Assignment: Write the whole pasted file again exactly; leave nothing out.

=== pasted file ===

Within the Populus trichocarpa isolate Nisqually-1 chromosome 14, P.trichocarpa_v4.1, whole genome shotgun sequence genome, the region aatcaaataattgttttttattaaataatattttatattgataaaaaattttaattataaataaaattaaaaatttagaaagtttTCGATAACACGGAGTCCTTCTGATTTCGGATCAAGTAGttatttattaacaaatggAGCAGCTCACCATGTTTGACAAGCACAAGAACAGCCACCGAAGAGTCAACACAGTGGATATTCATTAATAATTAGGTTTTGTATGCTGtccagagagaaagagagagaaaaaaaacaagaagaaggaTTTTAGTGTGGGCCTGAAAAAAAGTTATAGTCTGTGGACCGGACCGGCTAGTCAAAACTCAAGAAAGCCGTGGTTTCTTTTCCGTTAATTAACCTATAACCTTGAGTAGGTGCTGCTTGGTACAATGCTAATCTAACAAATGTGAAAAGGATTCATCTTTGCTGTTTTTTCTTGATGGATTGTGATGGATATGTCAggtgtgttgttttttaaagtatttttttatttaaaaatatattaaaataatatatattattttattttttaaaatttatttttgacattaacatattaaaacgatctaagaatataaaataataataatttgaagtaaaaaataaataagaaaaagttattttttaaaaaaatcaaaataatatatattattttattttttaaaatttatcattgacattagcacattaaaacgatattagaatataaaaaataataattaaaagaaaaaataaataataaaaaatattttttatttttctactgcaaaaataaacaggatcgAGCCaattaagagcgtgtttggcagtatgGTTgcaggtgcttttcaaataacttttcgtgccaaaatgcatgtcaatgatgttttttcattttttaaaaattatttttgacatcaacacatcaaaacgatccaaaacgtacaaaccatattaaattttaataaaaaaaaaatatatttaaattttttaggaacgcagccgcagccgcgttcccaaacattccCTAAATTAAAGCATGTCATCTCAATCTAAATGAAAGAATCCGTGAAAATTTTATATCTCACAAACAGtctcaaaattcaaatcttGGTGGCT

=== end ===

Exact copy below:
Within the Populus trichocarpa isolate Nisqually-1 chromosome 14, P.trichocarpa_v4.1, whole genome shotgun sequence genome, the region aatcaaataattgttttttattaaataatattttatattgataaaaaattttaattataaataaaattaaaaatttagaaagtttTCGATAACACGGAGTCCTTCTGATTTCGGATCAAGTAGttatttattaacaaatggAGCAGCTCACCATGTTTGACAAGCACAAGAACAGCCACCGAAGAGTCAACACAGTGGATATTCATTAATAATTAGGTTTTGTATGCTGtccagagagaaagagagagaaaaaaaacaagaagaaggaTTTTAGTGTGGGCCTGAAAAAAAGTTATAGTCTGTGGACCGGACCGGCTAGTCAAAACTCAAGAAAGCCGTGGTTTCTTTTCCGTTAATTAACCTATAACCTTGAGTAGGTGCTGCTTGGTACAATGCTAATCTAACAAATGTGAAAAGGATTCATCTTTGCTGTTTTTTCTTGATGGATTGTGATGGATATGTCAggtgtgttgttttttaaagtatttttttatttaaaaatatattaaaataatatatattattttattttttaaaatttatttttgacattaacatattaaaacgatctaagaatataaaataataataatttgaagtaaaaaataaataagaaaaagttattttttaaaaaaatcaaaataatatatattattttattttttaaaatttatcattgacattagcacattaaaacgatattagaatataaaaaataataattaaaagaaaaaataaataataaaaaatattttttatttttctactgcaaaaataaacaggatcgAGCCaattaagagcgtgtttggcagtatgGTTgcaggtgcttttcaaataacttttcgtgccaaaatgcatgtcaatgatgttttttcattttttaaaaattatttttgacatcaacacatcaaaacgatccaaaacgtacaaaccatattaaattttaataaaaaaaaaatatatttaaattttttaggaacgcagccgcagccgcgttcccaaacattccCTAAATTAAAGCATGTCATCTCAATCTAAATGAAAGAATCCGTGAAAATTTTATATCTCACAAACAGtctcaaaattcaaatcttGGTGGCT